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Woman with Baby, c. 1902, pastel by Mary Cassatt (The Clark. Gift of the Executors of Governor Lehman's Estate and the Edith and Herbert Lehman Foundation)

Special Installation: Nineteenth-Century Pastels

July 24, 2004 - October 24, 2004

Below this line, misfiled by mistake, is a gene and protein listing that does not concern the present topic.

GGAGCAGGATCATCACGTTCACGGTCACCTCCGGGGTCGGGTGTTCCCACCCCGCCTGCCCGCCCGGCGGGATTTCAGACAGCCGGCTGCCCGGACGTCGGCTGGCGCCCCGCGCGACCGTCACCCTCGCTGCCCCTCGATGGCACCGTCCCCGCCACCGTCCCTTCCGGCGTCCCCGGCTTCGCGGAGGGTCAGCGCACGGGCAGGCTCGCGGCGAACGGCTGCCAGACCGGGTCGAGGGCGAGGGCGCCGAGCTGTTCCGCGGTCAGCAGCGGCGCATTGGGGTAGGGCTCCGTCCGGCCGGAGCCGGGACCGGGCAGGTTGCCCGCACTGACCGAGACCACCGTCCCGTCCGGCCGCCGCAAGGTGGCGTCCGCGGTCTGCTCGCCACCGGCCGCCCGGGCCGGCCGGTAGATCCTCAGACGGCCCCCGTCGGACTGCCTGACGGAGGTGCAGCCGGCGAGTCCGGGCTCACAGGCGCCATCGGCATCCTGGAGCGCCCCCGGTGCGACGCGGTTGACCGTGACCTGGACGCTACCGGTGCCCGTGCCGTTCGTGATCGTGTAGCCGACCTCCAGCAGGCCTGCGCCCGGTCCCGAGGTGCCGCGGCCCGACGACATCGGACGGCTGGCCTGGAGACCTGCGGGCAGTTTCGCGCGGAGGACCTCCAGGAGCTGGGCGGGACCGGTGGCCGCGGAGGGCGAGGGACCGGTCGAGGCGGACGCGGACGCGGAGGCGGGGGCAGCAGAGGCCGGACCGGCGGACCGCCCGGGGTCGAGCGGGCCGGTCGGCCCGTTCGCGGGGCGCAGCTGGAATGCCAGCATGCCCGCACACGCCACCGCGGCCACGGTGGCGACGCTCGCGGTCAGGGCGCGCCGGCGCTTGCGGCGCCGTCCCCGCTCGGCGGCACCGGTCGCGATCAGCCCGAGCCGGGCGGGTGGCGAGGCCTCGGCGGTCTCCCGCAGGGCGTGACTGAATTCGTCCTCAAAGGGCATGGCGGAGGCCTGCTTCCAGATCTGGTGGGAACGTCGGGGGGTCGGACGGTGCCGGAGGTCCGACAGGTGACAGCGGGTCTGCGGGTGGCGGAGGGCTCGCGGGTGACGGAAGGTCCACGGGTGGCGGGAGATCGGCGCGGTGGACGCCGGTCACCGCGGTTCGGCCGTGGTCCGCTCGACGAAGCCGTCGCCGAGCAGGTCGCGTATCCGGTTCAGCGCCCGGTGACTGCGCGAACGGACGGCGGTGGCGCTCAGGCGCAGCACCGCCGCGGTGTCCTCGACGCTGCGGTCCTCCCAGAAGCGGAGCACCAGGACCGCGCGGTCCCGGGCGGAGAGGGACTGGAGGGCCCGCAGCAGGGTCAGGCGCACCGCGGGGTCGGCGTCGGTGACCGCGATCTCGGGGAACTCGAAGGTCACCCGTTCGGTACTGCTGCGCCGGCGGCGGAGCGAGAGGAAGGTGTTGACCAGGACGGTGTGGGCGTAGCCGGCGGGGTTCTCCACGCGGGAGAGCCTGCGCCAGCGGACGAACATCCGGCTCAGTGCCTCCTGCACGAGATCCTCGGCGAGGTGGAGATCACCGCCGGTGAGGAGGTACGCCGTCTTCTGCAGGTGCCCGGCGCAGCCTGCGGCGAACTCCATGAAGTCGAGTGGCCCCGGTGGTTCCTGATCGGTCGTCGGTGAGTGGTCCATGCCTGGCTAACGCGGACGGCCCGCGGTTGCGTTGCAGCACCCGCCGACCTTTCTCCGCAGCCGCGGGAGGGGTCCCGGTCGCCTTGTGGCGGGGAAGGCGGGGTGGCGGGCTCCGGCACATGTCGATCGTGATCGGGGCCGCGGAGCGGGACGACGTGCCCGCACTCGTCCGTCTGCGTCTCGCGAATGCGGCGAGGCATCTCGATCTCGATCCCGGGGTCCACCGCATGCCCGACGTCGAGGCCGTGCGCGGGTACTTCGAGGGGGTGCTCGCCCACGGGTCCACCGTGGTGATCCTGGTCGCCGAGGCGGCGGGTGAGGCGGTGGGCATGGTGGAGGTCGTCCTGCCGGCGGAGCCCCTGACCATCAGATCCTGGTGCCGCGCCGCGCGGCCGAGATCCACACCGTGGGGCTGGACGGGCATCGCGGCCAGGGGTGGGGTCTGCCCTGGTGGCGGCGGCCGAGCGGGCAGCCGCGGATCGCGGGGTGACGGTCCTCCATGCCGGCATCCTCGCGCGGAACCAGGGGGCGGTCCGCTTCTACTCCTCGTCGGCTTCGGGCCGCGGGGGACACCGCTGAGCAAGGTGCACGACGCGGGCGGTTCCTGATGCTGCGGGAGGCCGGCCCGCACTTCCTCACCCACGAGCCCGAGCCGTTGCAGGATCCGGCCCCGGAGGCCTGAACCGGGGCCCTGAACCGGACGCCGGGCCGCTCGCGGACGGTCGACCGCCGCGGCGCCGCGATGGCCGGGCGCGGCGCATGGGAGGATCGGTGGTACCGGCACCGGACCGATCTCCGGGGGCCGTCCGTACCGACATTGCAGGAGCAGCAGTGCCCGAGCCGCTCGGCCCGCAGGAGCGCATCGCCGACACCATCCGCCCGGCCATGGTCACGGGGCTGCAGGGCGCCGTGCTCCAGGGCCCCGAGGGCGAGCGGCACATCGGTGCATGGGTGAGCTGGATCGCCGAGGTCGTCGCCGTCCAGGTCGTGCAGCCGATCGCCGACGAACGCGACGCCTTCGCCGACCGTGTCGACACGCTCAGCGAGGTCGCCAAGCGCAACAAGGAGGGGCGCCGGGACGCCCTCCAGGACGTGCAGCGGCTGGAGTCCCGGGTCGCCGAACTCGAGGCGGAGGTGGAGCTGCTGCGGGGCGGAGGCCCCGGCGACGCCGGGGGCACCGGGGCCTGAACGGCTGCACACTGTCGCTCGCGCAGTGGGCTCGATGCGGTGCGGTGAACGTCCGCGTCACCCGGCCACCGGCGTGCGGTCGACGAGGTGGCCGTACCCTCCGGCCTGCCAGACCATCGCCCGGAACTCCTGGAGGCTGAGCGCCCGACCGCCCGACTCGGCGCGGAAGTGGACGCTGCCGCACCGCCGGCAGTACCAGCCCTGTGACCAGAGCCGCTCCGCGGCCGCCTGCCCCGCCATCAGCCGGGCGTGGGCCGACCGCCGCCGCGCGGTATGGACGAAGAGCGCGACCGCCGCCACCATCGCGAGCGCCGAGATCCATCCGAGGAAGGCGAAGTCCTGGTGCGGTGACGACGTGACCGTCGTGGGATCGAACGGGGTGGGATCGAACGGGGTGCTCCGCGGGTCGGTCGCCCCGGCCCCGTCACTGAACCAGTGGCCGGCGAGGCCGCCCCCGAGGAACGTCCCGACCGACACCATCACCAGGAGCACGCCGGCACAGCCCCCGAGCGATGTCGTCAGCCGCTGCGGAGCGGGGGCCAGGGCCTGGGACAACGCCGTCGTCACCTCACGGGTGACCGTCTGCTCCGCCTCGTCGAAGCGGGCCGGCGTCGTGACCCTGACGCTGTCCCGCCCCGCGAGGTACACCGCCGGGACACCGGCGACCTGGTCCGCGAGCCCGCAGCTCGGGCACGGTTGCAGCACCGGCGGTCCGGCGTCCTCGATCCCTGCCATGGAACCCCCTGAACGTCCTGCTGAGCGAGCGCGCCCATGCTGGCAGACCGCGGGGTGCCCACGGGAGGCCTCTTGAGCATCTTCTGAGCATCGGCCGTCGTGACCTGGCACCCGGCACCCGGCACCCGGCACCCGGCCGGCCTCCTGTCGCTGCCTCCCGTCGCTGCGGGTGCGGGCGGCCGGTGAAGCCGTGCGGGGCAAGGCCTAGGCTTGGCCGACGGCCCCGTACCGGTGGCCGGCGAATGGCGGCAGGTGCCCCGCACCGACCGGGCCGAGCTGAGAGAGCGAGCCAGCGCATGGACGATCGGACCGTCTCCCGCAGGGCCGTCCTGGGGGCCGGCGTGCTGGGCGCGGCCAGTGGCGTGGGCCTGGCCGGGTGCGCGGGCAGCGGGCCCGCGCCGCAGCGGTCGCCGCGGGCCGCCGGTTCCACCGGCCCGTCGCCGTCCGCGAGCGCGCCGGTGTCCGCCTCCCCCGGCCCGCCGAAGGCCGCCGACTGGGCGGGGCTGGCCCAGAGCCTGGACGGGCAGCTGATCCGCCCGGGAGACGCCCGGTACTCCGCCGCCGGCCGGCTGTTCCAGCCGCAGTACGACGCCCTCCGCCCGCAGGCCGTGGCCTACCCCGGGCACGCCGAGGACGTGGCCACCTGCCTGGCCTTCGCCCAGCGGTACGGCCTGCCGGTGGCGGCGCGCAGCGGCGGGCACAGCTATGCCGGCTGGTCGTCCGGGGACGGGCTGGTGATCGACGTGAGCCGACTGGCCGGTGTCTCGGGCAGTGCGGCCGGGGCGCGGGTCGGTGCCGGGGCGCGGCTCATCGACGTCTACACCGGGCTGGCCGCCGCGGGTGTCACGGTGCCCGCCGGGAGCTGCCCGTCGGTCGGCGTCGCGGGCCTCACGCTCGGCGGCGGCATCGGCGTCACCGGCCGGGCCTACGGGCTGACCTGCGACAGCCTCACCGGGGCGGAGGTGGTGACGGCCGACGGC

Pastel is one of the most delicate yet versatile drawing techniques. Utilizing fabricated chalks made from powdered pigments, it allows a broad range of colors that may be blended to produce effects comparable to oil painting. During the eighteenth century pastel was especially favored for portraiture. In the hands of nineteenth-century artists, it was used with great freedom in a variety of genres, including landscape, cityscape, and scenes of modern life. The Impressionists made pastels on the scale of paintings and included them in their group exhibitions. Camille Pissarro’s Boulevard de Clichy, Effect of Winter Sunlight was shown in the sixth Impressionist exhibition of 1881. Mary Cassatt revitalized the tradition of pastel portraiture with her brilliant depictions of mothers and children.

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